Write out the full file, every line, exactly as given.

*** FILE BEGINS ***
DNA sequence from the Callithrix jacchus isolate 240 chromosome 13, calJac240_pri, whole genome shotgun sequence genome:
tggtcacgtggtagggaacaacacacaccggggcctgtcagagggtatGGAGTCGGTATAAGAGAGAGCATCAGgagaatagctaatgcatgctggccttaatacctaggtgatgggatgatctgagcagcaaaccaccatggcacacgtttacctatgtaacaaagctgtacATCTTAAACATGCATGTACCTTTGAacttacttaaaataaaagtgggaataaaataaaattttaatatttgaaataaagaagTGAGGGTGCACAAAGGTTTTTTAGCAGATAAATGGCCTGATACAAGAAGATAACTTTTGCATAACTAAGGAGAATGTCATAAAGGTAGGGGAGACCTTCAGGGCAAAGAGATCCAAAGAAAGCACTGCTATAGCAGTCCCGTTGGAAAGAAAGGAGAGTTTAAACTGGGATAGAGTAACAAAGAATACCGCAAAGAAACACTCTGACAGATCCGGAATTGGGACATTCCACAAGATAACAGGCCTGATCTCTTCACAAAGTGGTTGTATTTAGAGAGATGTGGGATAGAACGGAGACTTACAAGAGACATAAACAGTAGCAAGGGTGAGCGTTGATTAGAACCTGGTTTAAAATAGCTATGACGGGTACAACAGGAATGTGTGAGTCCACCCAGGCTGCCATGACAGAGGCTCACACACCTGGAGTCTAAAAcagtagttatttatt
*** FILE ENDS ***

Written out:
DNA sequence from the Callithrix jacchus isolate 240 chromosome 13, calJac240_pri, whole genome shotgun sequence genome:
tggtcacgtggtagggaacaacacacaccggggcctgtcagagggtatGGAGTCGGTATAAGAGAGAGCATCAGgagaatagctaatgcatgctggccttaatacctaggtgatgggatgatctgagcagcaaaccaccatggcacacgtttacctatgtaacaaagctgtacATCTTAAACATGCATGTACCTTTGAacttacttaaaataaaagtgggaataaaataaaattttaatatttgaaataaagaagTGAGGGTGCACAAAGGTTTTTTAGCAGATAAATGGCCTGATACAAGAAGATAACTTTTGCATAACTAAGGAGAATGTCATAAAGGTAGGGGAGACCTTCAGGGCAAAGAGATCCAAAGAAAGCACTGCTATAGCAGTCCCGTTGGAAAGAAAGGAGAGTTTAAACTGGGATAGAGTAACAAAGAATACCGCAAAGAAACACTCTGACAGATCCGGAATTGGGACATTCCACAAGATAACAGGCCTGATCTCTTCACAAAGTGGTTGTATTTAGAGAGATGTGGGATAGAACGGAGACTTACAAGAGACATAAACAGTAGCAAGGGTGAGCGTTGATTAGAACCTGGTTTAAAATAGCTATGACGGGTACAACAGGAATGTGTGAGTCCACCCAGGCTGCCATGACAGAGGCTCACACACCTGGAGTCTAAAAcagtagttatttatt